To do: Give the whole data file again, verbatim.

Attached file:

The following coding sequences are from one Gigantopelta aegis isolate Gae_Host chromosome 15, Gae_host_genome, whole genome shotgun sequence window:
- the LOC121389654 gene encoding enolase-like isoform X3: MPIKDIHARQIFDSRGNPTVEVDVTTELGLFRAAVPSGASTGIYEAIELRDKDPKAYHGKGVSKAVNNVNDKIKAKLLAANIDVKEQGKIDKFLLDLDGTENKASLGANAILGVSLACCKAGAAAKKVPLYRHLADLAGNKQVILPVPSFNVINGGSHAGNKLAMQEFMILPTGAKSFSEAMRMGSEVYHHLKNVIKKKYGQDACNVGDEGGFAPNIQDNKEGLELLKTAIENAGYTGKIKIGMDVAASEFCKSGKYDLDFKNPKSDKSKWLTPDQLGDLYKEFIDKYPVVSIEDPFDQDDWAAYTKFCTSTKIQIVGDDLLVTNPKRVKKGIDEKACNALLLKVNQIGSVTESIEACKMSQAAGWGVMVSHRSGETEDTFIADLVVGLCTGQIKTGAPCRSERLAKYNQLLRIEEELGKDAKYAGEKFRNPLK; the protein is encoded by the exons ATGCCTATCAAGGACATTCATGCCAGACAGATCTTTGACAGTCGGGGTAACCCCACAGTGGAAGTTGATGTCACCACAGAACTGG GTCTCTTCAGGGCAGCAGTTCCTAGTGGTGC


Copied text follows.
The following coding sequences are from one Gigantopelta aegis isolate Gae_Host chromosome 15, Gae_host_genome, whole genome shotgun sequence window:
- the LOC121389654 gene encoding enolase-like isoform X3: MPIKDIHARQIFDSRGNPTVEVDVTTELGLFRAAVPSGASTGIYEAIELRDKDPKAYHGKGVSKAVNNVNDKIKAKLLAANIDVKEQGKIDKFLLDLDGTENKASLGANAILGVSLACCKAGAAAKKVPLYRHLADLAGNKQVILPVPSFNVINGGSHAGNKLAMQEFMILPTGAKSFSEAMRMGSEVYHHLKNVIKKKYGQDACNVGDEGGFAPNIQDNKEGLELLKTAIENAGYTGKIKIGMDVAASEFCKSGKYDLDFKNPKSDKSKWLTPDQLGDLYKEFIDKYPVVSIEDPFDQDDWAAYTKFCTSTKIQIVGDDLLVTNPKRVKKGIDEKACNALLLKVNQIGSVTESIEACKMSQAAGWGVMVSHRSGETEDTFIADLVVGLCTGQIKTGAPCRSERLAKYNQLLRIEEELGKDAKYAGEKFRNPLK; the protein is encoded by the exons ATGCCTATCAAGGACATTCATGCCAGACAGATCTTTGACAGTCGGGGTAACCCCACAGTGGAAGTTGATGTCACCACAGAACTGG GTCTCTTCAGGGCAGCAGTTCCTAGTGGTGC